13 And at the second time Joseph was made known to his brethren; and Joseph’s kindred was made known unto Pharaoh.

14 Then sent Joseph, and called his father Jacob to him, and all his kindred, threescore and fifteen souls.

15 So Jacob went down into Egypt, and died, he, and our fathers,

16 And were carried over into Sychem, and laid in the sepulcher that Abraham bought for a sum of money of the sons of Emmor the father of Sychem.

17 But when the time of the promise drew nigh, which God had sworn to Abraham, the people grew and multiplied in Egypt,

18 Till another king arose, which knew not Joseph.

19 The same dealt subtly with our kindred, and evil entreated our fathers, so that they cast out their young children, to the end they might not live.

20 In which time Moses was born, and was exceeding fair, and nourished up in his father’s house three months:

21 And when he was cast out, Pharaoh’s daughter took him up, and nourished him for her own son.

22 And Moses was learned in all the wisdom of the Egyptians, and was mighty in words and in deeds.

23 And when he was full forty years old, it came into his heart to visit his brethren the children of Israel.

24 And seeing one of them suffer wrong, he defended him, and avenged him that was oppressed, and smote the Egyptian:

25 For he supposed his brethren would have understood how that God by his hand would deliver them: but they understood not.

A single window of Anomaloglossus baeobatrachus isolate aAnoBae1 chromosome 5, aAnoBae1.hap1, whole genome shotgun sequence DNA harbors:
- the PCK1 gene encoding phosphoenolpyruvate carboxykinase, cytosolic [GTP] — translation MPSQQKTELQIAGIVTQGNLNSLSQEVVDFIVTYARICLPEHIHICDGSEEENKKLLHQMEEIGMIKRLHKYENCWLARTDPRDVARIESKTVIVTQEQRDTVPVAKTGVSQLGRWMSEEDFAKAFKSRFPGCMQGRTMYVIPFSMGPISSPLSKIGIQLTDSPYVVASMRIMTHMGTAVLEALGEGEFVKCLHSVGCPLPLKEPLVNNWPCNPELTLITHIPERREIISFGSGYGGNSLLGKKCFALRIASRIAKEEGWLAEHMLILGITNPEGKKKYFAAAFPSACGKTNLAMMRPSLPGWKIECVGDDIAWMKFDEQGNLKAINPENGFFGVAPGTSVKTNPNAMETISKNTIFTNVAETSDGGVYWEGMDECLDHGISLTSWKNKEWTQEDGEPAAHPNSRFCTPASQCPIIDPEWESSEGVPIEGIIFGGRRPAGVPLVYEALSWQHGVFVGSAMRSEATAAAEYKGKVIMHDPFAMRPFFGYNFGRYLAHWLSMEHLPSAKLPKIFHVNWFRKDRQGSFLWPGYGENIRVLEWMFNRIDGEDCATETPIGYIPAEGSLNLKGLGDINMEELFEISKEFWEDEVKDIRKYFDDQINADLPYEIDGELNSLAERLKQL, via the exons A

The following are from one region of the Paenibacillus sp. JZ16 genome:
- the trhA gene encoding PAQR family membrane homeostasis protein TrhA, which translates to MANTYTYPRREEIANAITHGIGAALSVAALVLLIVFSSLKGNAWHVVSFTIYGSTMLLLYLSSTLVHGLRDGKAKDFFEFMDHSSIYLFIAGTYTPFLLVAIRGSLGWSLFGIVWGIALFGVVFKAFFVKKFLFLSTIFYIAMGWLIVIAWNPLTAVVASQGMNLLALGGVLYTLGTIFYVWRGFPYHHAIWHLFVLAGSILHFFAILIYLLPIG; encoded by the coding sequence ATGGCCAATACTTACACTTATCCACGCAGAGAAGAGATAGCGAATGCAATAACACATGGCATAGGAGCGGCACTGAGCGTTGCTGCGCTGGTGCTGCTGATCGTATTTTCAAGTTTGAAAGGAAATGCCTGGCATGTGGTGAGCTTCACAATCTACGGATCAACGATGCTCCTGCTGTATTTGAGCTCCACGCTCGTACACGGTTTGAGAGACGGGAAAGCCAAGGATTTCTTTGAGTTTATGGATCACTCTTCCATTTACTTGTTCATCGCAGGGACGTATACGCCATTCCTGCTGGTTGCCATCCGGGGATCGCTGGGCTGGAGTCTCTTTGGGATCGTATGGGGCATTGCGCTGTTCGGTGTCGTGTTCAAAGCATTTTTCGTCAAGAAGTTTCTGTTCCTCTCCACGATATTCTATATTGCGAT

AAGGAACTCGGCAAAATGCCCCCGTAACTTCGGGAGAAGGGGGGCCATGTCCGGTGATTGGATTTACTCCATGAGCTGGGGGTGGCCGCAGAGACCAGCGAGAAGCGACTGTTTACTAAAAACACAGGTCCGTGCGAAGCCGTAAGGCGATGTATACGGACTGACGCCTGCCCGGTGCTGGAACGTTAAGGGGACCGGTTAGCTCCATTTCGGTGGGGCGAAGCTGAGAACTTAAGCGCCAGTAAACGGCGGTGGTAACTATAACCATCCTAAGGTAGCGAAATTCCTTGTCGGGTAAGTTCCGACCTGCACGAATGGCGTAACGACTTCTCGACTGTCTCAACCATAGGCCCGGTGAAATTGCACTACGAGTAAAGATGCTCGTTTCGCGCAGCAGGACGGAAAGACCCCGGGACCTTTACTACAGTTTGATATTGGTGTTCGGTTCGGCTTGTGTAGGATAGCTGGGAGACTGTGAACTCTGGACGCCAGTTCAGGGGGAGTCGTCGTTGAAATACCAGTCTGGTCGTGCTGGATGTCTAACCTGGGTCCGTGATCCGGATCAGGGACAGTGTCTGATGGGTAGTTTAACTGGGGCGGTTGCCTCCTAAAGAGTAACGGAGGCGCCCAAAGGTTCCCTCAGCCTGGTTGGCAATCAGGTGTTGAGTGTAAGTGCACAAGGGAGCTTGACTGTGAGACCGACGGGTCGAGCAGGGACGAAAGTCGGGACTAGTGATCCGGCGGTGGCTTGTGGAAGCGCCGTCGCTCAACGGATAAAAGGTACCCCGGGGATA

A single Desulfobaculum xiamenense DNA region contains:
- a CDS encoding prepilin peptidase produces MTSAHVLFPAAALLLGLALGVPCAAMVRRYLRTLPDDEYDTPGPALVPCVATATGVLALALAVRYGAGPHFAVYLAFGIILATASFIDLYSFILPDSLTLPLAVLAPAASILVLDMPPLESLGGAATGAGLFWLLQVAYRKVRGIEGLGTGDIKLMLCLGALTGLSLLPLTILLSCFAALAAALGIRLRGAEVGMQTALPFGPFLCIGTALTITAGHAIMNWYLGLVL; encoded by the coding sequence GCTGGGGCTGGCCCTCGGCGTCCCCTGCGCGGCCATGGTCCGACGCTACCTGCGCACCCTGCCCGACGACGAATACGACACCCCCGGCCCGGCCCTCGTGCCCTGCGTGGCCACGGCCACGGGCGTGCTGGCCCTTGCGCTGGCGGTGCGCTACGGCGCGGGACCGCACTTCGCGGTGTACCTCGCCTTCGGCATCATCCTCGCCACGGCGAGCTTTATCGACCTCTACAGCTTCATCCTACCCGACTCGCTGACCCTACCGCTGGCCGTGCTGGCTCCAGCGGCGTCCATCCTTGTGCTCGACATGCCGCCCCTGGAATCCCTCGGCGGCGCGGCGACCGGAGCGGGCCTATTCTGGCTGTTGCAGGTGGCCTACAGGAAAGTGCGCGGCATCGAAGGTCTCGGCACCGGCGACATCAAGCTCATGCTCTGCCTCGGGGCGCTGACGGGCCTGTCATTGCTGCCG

Tablet with a list of eclipses between 518 and 465, mentioning the death of king Xerxes (British Museum) Kidinnu or Cidenas: famous Babylonian astronomer (fourth century BCE?), one of the most important persons in the history of science. The Greek geographer Strabo of Amasia (64 BCE-c.23 CE) gives a description of the life of the Babylonian astronomers, which he calls Chaldaeans. In Babylon a settlement is set apart for the local philosophers, the Chaldaeans, as they are called, who are concerned mostly with astronomy; but some of these, who are not approved of by the others, profess to be writers of horoscopes. (There is also a tribe of the Chaldaeans, and a territory inhabited by them, in the neighborhood of the Arabs and of the Persian Gulf, as it is called.) There are also several tribes of the Chaldaean astronomers.

Tablet with a list of eclipses between 518 and 465, mentioning the death of king Xerxes.
The Greek geographer Strabo of Amasia (64 BCE-c.23 CE) gives a description of the life of the Babylonian astronomers, which he calls Chaldaeans.
In Babylon a settlement is set apart for the local philosophers, the Chaldaeans, as they are called, who are concerned mostly with astronomy; but some of these, who are not approved of by the others, profess to be writers of horoscopes. 

26 And the next day he shewed himself unto them as they strove, and would have set them at one again, saying, Sirs, ye are brethren; why do ye wrong one to another?